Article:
The evidence that some child immigrants reduce the educational attainment of some minority natives suggests the need for reform in immigrant education. Reform could include both increased resources for schools in areas with high immigration (Singer 2008) and the implementation of best practices regarding improving language skills of non-native speakers, remedying educational deficiencies of immigrants, and integrating immigrants with native students (García, Kleifgen and Falchi 2008).


Betts, Julian R (1998), “Educational Crowding Out: Do Immigrants Affect the Educational Attainment of American Minorities?”, in Daniel S Hamermesh and Frank D Bean (eds.) Help or Hindrance? The Economic Implications of Immigration for African-Americans, New York, Russell Sage Foundation.

Betts, Julian R and Magnus Lofstrom (2000), “The Educational Attainment of Immigrants: Trends and Implications”, in George J Borjas (ed.), Issues in the Economics of Immigration, Chicago, University of Chicago Press.

Borjas, George J and Lawrence F Katz (2007), “The Evolution of the Mexican-Born Workforce in the US”, in George J Borjas (ed.) Mexican Immigration to the US, Chicago, University of Chicago Press.

Chin, Aimee, N Meltem Daysal and Scott A Imberman (2012), “Impact of Bilingual Education Programs on Limited English Proficient Students and Their Peers: Regression Discontinuity Evidence from Texas”, IZA Discussion Paper, 6694.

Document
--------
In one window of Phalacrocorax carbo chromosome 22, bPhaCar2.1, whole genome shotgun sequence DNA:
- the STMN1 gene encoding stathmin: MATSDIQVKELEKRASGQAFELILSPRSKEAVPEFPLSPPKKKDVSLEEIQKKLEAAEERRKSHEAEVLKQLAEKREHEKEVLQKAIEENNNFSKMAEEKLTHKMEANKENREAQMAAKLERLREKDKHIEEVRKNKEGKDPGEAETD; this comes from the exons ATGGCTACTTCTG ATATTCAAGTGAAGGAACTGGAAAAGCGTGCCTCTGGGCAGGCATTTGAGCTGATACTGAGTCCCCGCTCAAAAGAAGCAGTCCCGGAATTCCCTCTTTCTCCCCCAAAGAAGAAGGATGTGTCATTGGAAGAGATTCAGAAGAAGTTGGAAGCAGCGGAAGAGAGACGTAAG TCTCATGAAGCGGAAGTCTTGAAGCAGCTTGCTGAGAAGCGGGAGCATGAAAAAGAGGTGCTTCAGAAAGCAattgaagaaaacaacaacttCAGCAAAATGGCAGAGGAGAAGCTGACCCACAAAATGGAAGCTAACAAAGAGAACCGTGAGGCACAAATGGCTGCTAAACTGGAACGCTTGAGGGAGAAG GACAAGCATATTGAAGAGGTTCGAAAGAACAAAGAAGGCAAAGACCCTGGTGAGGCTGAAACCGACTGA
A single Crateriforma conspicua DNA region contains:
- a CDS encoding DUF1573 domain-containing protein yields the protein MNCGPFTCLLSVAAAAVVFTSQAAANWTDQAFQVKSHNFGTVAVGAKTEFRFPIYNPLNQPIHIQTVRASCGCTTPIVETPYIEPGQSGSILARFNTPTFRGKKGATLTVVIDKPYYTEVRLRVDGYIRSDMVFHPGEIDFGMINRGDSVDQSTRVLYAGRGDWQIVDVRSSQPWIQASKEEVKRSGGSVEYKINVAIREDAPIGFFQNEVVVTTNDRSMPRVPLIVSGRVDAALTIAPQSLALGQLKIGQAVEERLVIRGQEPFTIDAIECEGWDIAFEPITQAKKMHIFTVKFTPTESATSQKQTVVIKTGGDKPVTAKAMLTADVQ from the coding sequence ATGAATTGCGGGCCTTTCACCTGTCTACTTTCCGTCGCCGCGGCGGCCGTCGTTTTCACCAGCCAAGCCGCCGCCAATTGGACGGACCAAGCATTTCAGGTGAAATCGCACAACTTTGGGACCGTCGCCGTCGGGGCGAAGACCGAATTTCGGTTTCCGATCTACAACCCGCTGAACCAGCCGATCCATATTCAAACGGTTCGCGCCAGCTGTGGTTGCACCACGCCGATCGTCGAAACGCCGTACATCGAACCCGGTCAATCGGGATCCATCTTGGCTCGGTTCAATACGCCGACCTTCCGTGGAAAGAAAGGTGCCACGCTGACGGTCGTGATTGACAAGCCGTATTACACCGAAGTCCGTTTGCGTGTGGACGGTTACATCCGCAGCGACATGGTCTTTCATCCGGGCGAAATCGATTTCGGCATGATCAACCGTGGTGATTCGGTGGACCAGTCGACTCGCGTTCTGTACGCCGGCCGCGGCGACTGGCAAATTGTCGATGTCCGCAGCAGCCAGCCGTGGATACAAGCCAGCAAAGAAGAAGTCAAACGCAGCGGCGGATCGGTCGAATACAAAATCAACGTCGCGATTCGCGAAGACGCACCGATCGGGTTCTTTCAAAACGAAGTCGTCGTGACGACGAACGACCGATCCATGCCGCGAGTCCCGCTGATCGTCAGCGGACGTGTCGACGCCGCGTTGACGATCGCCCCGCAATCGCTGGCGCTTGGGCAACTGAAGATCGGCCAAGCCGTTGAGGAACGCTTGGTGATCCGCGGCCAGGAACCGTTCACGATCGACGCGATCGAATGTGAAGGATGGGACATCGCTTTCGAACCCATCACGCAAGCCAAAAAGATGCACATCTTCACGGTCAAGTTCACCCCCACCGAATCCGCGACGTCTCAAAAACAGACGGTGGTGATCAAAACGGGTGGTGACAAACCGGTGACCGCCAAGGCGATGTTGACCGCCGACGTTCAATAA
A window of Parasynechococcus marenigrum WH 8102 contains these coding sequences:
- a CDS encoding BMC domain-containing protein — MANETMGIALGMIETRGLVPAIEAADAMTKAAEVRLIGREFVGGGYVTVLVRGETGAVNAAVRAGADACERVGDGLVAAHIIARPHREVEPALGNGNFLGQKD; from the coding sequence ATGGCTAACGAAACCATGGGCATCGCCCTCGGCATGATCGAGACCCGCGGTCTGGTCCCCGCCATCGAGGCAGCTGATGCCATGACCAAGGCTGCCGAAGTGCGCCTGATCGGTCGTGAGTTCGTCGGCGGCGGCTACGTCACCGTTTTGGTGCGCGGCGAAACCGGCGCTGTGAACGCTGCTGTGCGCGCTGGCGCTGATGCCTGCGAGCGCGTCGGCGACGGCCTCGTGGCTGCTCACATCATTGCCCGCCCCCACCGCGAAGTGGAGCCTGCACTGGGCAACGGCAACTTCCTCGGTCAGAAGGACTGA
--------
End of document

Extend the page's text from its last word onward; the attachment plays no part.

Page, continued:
Chiswick, Carmel U (1989), “The Impact of Immigration on the Human Capital of Natives”, Journal of Labor Economics, 7(4), 464-486.

Eberhard, Juan (2012), “Immigration, Human Capital and the Welfare of Natives”, University of Southern California working paper.

Fix, Michael and Wendy Zimmerman (1993), Educating Immigrant Children: Chapter I in the Changing City, Washington, Urban Institute Press.

García, Ofelia, Jo Anne Kleifgen and Lorraine Falachi (2008), “From English Language Learners to Emergent Bilinguals”, Equity Matters: Research Review No. I, New York, NY, Teachers College, Columbia University, 28 accessed September 2009.

Hunt, Jennifer (2012), “The Impact of Immigration on the Educational Attainment of Natives”, CEPR Discussion Paper, 9170.

Jackson, Osborne (2011), “Does Immigration Crowd Natives Into or Out of Higher Education?”, Northeastern University working paper.

Llull, Joan (2010), “Immigration, Wages and Education: A Labor Market Equilibrium Structural Model”, CEMFI working paper.

Ottaviano, Gianmarco and Giovanni Peri (2012), “Rethinking the Effects of Immigration on Wages”, Journal of the European Economic Association, 10(1), 78-119.

Peri, Giovanni and Chad Sparber (2009), “Task Specialization, Immigration and Wages”, American Economic Journal: Applied Economics, 1(3), 135-169.

Singer, Audrey (2008), “Reforming US Immigration Policy: Opening New Pathways to Integration”, Opportunity 08: A Project of the Brookings Institution, accessed 29 March 2012.

Smith, Christopher L (2012), “The Impact of Low-Skilled Immigration on the Youth Labor Market”, Journal of Labor Economics, 30(1), 55-89.

1 The most closely related earlier papers, all studying the United States, are Betts (1998), Betts and Lofstrom (2000), Eberhard (2012), Jackson (2011), Llull (2010) and Smith (2012).

2 These effects are present for male Hispanic natives only.